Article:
An earnest call for inclusivity that packs an emotional punch.

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Taylor (Enabling the Disabled in the Body of Christ, 2016), a Christian pastor who’s blind and partially deaf, instructs churches on how to better attract and serve the disabled members of their community in this spiritual guide.

As someone with lifelong disabilities, the author has had both good and bad experiences with churches; one welcomed her into its supportive family, she says, and another rejected her by refusing to accommodate her needs. Now a pastor herself, Taylor offers this book as an “olive branch from the disabled side” to church administrators seeking to do a better job of ministering to their disabled flock. She outlines what the current landscape looks like for Christians with disabilities—from inaccessible buildings to congregations that exclude people whose conditions cause them to make too much noise. Many churches that attempt to accommodate the disabled, Taylor notes, only end up replicating the wider society’s tendencies toward “pity and paternalism.” In addition to preaching the benefits of welcoming parishioners with disabilities—such as spreading Jesus Christ’s teachings and fostering a more loving environment—Taylor shares her own experiences as a disability advocate to highlight the many ways that church leaders can care for all their congregants. Along the way, her prose is cordial and wise: “The biggest and most important strategy for successfully including the disabled is for you and your church to look at the disabled through God’s eyes rather than through the world’s.” The practical tips, such as listing disability accommodations on a church’s website, are specific and valuable, but the biggest revelation is that so much of the advice is applicable to any outsider group: Accept them, listen to them, and love them. Although this book is rooted specifically in Christianity, Taylor’s words will resonate with all able-bodied members of society.

An earnest call for inclusivity that packs an emotional punch.

Pub Date: Dec. 23, 2018

ISBN: 978-1-973642-85-5

Page Count: 166

Publisher: Westbow Press

Review Posted Online: May 16, 2019

Kirkus Reviews Issue: July 1, 2019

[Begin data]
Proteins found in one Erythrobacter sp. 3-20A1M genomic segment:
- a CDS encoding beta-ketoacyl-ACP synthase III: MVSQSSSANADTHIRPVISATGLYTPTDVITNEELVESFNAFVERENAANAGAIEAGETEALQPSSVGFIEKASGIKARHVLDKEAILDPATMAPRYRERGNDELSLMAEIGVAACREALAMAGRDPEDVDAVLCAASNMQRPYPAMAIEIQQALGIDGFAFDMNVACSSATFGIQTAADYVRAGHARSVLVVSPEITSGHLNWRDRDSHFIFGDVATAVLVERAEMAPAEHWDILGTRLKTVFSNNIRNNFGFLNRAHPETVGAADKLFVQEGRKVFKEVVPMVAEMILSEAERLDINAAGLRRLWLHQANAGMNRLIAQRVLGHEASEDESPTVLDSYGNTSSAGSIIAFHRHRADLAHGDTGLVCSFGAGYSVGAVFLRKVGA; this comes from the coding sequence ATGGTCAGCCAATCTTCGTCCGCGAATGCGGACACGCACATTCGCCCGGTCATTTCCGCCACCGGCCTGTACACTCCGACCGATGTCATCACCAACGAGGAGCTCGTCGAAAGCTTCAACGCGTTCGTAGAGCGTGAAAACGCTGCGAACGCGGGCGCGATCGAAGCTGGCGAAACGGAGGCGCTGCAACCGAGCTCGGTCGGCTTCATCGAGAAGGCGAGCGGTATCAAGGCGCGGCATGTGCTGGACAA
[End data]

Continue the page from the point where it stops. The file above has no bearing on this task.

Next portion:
This a book of earlier, philosophical essays concerned with the essential "absurdity" of life and the concept that- to overcome the strong tendency to suicide in every thoughtful man-one must accept life on its own terms with its values of revolt, liberty and passion. A dreary thesis- derived from and distorting the beliefs of the founders of existentialism, Jaspers, Heldegger and Kierkegaard, etc., the point of view seems peculiarly outmoded. It is based on the experience of war and the resistance, liberally laced with Andre Gide's excessive intellectualism. The younger existentialists such as Sartre and Camus, with their gift for the terse novel or intense drama, seem to have omitted from their philosophy all the deep religiosity which permeates the work of the great existentialist thinkers. This contributes to a basic lack of vitality in themselves, in these essays, and ten years after the war Camus seems unaware that the life force has healed old wounds... Largely for avant garde aesthetes and his special coterie.

Pub Date: Sept. 26, 1955

ISBN: 0679733736

Page Count: 228

Publisher: Knopf

Review Posted Online: Sept. 19, 2011

Kirkus Reviews Issue: Sept. 1, 1955


A very welcome instance of philosophy that can help readers live a good life.

A teacher and scholar of Buddhism offers a formally varied account of the available rewards of solitude.

“As Mother Ayahuasca takes me in her arms, I realize that last night I vomited up my attachment to Buddhism. In passing out, I died. In coming to, I was, so to speak, reborn. I no longer have to fight these battles, I repeat to myself. I am no longer a combatant in the dharma wars. It feels as if the course of my life has shifted onto another vector, like a train shunted off its familiar track onto a new trajectory.” Readers of Batchelor’s previous books (Secular Buddhism: Imagining the Dharma in an Uncertain World, 2017, etc.) will recognize in this passage the culmination of his decadeslong shift away from the religious commitments of Buddhism toward an ecumenical and homegrown philosophy of life. Writing in a variety of modes—memoir, history, collage, essay, biography, and meditation instruction—the author doesn’t argue for his approach to solitude as much as offer it for contemplation. Essentially, Batchelor implies that if you read what Buddha said here and what Montaigne said there, and if you consider something the author has noticed, and if you reflect on your own experience, you have the possibility to improve the quality of your life. For introspective readers, it’s easy to hear in this approach a direct response to Pascal’s claim that “all of humanity's problems stem from man's inability to sit quietly in a room alone.” Batchelor wants to relieve us of this inability by offering his example of how to do just that. “Solitude is an art. Mental training is needed to refine and stabilize it,” he writes. “When you practice solitude, you dedicate yourself to the care of the soul.” Whatever a soul is, the author goes a long way toward soothing it.

A very welcome instance of philosophy that can help readers live a good life.

Pub Date: Feb. 18, 2020

ISBN: 978-0-300-25093-0

Page Count: 200

Publisher: Yale Univ.

Review Posted Online: Nov. 24, 2019

Kirkus Reviews Issue: Dec. 15, 2019

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